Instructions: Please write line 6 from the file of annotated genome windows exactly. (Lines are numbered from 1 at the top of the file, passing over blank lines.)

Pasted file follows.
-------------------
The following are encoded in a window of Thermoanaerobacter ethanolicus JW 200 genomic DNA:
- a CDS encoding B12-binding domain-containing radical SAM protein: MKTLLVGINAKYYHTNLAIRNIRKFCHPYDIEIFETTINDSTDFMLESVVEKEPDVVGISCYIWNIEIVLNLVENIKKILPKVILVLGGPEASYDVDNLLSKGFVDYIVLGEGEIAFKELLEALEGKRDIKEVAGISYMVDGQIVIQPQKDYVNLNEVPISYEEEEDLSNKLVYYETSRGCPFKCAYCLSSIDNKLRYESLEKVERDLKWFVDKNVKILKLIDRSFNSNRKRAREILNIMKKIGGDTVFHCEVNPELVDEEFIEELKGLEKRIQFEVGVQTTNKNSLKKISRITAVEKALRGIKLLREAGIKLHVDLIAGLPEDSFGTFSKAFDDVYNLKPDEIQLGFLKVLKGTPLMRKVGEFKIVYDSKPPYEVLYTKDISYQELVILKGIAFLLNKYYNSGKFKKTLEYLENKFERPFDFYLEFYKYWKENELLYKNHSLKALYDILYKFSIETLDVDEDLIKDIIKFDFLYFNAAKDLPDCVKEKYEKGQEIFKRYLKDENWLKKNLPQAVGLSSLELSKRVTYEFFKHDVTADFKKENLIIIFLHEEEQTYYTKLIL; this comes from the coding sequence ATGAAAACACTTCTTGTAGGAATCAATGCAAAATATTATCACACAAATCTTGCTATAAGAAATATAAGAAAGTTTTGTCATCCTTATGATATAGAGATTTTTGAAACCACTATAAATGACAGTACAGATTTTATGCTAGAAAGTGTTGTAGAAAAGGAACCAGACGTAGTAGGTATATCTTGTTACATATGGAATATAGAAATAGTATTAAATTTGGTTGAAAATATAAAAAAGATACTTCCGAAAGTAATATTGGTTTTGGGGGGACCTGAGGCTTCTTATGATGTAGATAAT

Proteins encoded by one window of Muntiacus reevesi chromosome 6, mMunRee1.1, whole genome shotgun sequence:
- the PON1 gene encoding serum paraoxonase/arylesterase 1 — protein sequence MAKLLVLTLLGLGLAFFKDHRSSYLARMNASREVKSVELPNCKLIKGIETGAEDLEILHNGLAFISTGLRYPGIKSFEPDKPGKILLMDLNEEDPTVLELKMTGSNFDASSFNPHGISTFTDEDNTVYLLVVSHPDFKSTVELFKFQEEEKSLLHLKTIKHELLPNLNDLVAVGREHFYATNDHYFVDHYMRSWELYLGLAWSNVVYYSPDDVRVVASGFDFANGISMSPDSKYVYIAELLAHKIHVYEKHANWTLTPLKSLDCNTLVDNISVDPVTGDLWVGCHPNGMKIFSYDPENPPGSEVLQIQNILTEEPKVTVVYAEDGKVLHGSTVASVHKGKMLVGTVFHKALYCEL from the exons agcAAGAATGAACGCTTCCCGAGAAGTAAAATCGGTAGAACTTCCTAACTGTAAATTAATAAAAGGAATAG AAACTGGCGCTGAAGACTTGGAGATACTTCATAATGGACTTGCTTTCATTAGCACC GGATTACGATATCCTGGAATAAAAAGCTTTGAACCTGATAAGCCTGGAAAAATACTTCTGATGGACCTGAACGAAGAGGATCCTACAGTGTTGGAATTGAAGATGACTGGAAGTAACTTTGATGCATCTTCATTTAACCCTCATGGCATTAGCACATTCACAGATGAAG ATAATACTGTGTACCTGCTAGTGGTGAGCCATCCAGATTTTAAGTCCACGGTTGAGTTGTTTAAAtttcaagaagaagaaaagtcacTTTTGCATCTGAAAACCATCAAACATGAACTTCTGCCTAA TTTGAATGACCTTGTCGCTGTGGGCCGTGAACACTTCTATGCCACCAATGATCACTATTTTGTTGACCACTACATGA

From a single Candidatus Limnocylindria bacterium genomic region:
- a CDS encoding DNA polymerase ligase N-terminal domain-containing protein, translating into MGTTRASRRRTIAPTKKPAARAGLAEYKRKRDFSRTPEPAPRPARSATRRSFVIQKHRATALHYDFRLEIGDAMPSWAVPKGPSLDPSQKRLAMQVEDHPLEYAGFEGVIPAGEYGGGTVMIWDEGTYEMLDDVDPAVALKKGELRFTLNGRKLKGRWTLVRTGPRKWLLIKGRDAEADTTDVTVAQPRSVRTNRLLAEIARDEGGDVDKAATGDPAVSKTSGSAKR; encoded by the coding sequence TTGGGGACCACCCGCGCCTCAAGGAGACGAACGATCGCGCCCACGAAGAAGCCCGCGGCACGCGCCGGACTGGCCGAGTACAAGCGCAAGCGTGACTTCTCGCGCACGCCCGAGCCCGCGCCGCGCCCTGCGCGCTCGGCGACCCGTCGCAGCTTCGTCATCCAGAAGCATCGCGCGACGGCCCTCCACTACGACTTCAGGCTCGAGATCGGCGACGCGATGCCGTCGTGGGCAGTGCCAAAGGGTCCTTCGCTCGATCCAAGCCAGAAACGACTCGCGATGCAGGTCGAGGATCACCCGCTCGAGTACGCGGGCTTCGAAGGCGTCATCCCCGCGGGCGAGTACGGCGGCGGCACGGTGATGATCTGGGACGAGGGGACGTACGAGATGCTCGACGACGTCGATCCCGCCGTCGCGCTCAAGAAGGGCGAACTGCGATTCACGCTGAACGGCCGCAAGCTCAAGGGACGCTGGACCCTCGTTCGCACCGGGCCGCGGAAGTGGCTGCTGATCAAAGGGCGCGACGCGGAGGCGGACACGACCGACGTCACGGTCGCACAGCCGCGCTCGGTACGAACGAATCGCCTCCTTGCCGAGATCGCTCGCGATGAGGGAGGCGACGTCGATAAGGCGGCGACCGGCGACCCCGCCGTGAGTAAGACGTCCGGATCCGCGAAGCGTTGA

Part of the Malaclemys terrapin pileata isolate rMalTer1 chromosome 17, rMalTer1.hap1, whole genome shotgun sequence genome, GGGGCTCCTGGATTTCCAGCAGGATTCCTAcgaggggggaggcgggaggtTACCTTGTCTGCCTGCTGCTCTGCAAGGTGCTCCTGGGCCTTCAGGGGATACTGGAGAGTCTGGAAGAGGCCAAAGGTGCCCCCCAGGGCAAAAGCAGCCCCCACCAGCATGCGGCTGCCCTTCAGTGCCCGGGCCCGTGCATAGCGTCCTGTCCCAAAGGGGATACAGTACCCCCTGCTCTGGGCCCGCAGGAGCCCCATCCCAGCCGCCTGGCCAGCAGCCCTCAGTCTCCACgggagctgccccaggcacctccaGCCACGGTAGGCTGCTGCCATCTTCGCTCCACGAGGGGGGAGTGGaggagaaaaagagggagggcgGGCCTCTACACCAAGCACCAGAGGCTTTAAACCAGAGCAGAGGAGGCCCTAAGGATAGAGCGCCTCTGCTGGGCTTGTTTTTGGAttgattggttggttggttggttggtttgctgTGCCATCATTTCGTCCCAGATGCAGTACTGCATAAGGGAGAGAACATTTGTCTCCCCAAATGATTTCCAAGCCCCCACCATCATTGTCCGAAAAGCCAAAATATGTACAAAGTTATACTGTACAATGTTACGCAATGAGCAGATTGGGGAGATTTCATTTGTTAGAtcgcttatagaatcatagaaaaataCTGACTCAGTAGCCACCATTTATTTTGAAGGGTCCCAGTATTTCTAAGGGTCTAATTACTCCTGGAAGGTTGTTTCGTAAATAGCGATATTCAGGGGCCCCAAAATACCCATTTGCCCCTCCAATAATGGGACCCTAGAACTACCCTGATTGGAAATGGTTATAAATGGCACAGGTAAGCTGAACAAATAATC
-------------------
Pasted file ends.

- a CDS encoding DNA polymerase ligase N-terminal domain-containing protein, translating into MGTTRASRRRTIAPTKKPAARAGLAEYKRKRDFSRTPEPAPRPARSATRRSFVIQKHRATALHYDFRLEIGDAMPSWAVPKGPSLDPSQKRLAMQVEDHPLEYAGFEGVIPAGEYGGGTVMIWDEGTYEMLDDVDPAVALKKGELRFTLNGRKLKGRWTLVRTGPRKWLLIKGRDAEADTTDVTVAQPRSVRTNRLLAEIARDEGGDVDKAATGDPAVSKTSGSAKR; encoded by the coding sequence TTGGGGACCACCCGCGCCTCAAGGAGACGAACGATCGCGCCCACGAAGAAGCCCGCGGCACGCGCCGGACTGGCCGAGTACAAGCGCAAGCGTGACTTCTCGCGCACGCCCGAGCCCGCGCCGCGCCCTGCGCGCTCGGCGACCCGTCGCAGCTTCGTCATCCAGAAGCATCGCGCGACGGCCCTCCACTACGACTTCAGGCTCGAGATCGGCGACGCGATGCCGTCGTGGGCAGTGCCAAAGGGTCCTTCGCTCGATCCAAGCCAGAAACGACTCGCGATGCAGGTCGAGGATCACCCGCTCGAGTACGCGGGCTTCGAAGGCGTCATCCCCGCGGGCGAGTACGGCGGCGGCACGGTGATGATCTGGGACGAGGGGACGTACGAGATGCTCGACGACGTCGATCCCGCCGTCGCGCTCAAGAAGGGCGAACTGCGATTCACGCTGAACGGCCGCAAGCTCAAGGGACGCTGGACCCTCGTTCGCACCGGGCCGCGGAAGTGGCTGCTGATCAAAGGGCGCGACGCGGAGGCGGACACGACCGACGTCACGGTCGCACAGCCGCGCTCGGTACGAACGAATCGCCTCCTTGCCGAGATCGCTCGCGATGAGGGAGGCGACGTCGATAAGGCGGCGACCGGCGACCCCGCCGTGAGTAAGACGTCCGGATCCGCGAAGCGTTGA